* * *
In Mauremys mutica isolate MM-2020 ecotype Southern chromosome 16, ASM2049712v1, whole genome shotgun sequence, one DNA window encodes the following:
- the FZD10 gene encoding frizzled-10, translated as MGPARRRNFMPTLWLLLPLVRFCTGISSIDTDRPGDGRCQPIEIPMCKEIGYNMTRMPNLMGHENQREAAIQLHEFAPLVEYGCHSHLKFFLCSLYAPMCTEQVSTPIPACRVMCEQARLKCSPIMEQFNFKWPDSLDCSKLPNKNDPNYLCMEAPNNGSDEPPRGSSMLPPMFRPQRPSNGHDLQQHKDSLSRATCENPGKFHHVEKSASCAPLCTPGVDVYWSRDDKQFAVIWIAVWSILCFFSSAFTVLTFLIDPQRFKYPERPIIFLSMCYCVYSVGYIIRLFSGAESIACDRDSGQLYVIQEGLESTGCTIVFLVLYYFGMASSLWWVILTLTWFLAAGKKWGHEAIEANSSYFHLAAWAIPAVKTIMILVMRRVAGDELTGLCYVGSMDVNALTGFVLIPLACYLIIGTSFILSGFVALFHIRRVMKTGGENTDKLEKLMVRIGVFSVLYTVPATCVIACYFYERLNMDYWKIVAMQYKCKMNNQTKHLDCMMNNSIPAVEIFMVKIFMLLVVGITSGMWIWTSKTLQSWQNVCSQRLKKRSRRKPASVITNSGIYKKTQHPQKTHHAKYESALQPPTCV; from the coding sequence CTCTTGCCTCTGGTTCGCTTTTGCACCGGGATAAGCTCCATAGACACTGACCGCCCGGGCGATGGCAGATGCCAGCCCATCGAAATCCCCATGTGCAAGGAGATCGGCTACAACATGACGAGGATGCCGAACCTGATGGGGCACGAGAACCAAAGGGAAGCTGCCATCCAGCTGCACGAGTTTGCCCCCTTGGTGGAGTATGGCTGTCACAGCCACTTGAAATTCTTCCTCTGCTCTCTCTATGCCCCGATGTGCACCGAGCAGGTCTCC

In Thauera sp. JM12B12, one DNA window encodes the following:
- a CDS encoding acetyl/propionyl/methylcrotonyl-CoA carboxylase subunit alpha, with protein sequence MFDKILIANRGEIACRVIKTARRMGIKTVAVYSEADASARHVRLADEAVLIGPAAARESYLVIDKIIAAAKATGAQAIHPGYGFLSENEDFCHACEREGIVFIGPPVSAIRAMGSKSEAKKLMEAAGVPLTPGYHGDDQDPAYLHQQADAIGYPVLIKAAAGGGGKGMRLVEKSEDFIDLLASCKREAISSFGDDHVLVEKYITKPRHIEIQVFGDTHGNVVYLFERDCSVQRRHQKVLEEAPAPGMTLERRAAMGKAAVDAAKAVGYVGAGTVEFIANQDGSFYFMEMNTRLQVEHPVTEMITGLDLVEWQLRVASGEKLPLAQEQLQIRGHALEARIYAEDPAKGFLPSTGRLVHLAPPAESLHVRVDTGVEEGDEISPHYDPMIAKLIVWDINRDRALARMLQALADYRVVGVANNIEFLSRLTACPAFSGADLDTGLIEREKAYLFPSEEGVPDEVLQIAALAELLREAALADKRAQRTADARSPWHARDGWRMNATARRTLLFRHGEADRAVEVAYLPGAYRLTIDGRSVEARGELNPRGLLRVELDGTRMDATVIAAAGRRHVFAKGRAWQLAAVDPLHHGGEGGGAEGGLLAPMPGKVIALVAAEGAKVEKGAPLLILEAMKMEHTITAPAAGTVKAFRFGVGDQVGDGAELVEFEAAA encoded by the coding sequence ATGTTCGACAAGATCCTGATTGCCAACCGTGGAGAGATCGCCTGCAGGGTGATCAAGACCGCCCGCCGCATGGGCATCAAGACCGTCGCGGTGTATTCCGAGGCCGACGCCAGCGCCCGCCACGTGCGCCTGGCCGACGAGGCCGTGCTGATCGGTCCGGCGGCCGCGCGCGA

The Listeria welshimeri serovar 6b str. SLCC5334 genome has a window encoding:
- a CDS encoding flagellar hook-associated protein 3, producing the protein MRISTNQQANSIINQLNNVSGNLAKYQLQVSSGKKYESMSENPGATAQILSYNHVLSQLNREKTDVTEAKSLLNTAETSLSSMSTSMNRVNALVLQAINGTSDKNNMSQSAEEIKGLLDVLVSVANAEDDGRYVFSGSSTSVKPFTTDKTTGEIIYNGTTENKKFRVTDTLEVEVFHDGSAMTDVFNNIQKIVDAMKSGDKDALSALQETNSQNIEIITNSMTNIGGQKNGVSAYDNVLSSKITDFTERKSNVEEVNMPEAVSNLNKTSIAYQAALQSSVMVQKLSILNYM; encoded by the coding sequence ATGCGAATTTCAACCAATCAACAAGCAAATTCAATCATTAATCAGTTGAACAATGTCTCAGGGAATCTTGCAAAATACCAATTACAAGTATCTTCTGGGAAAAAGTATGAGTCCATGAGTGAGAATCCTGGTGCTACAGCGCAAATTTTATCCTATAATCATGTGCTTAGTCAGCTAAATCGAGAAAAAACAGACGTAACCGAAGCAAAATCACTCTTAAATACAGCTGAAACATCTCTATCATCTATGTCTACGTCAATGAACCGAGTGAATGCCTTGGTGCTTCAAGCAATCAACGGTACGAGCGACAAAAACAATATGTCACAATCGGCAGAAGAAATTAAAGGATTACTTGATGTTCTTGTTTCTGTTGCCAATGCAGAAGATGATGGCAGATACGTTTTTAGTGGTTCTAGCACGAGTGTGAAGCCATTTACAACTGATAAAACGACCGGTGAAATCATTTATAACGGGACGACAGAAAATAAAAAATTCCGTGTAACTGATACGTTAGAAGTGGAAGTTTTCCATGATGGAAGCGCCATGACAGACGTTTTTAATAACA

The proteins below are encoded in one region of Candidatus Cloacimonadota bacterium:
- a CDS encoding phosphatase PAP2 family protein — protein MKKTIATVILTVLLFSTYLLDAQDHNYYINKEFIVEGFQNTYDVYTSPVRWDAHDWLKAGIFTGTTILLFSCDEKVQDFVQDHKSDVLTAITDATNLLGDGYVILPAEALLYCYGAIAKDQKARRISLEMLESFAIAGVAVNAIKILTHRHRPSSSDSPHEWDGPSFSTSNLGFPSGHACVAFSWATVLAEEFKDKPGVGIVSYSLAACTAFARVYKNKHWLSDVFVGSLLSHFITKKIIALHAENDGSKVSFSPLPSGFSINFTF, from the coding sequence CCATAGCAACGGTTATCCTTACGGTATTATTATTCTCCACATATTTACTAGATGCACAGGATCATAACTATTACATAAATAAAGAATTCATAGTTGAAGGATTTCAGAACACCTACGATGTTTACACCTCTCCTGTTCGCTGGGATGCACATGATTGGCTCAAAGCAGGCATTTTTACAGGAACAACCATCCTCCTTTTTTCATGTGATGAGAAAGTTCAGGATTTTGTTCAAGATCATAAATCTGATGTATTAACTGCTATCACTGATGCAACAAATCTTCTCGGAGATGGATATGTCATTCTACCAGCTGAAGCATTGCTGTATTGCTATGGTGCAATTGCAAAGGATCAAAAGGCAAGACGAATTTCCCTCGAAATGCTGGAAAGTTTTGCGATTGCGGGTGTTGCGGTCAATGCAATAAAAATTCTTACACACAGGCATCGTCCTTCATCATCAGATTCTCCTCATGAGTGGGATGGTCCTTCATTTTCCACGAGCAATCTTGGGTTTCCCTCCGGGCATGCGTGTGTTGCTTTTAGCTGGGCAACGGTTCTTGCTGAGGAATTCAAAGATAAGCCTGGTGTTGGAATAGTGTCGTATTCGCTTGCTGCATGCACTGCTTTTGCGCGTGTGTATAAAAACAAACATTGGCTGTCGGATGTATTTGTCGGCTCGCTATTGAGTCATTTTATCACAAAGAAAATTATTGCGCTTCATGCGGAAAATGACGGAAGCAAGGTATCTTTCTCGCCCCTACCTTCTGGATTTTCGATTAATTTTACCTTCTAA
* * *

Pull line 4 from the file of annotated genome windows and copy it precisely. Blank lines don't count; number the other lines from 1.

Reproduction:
- a CDS encoding acetyl/propionyl/methylcrotonyl-CoA carboxylase subunit alpha, with protein sequence MFDKILIANRGEIACRVIKTARRMGIKTVAVYSEADASARHVRLADEAVLIGPAAARESYLVIDKIIAAAKATGAQAIHPGYGFLSENEDFCHACEREGIVFIGPPVSAIRAMGSKSEAKKLMEAAGVPLTPGYHGDDQDPAYLHQQADAIGYPVLIKAAAGGGGKGMRLVEKSEDFIDLLASCKREAISSFGDDHVLVEKYITKPRHIEIQVFGDTHGNVVYLFERDCSVQRRHQKVLEEAPAPGMTLERRAAMGKAAVDAAKAVGYVGAGTVEFIANQDGSFYFMEMNTRLQVEHPVTEMITGLDLVEWQLRVASGEKLPLAQEQLQIRGHALEARIYAEDPAKGFLPSTGRLVHLAPPAESLHVRVDTGVEEGDEISPHYDPMIAKLIVWDINRDRALARMLQALADYRVVGVANNIEFLSRLTACPAFSGADLDTGLIEREKAYLFPSEEGVPDEVLQIAALAELLREAALADKRAQRTADARSPWHARDGWRMNATARRTLLFRHGEADRAVEVAYLPGAYRLTIDGRSVEARGELNPRGLLRVELDGTRMDATVIAAAGRRHVFAKGRAWQLAAVDPLHHGGEGGGAEGGLLAPMPGKVIALVAAEGAKVEKGAPLLILEAMKMEHTITAPAAGTVKAFRFGVGDQVGDGAELVEFEAAA encoded by the coding sequence ATGTTCGACAAGATCCTGATTGCCAACCGTGGAGAGATCGCCTGCAGGGTGATCAAGACCGCCCGCCGCATGGGCATCAAGACCGTCGCGGTGTATTCCGAGGCCGACGCCAGCGCCCGCCACGTGCGCCTGGCCGACGAGGCCGTGCTGATCGGTCCGGCGGCCGCGCGCGA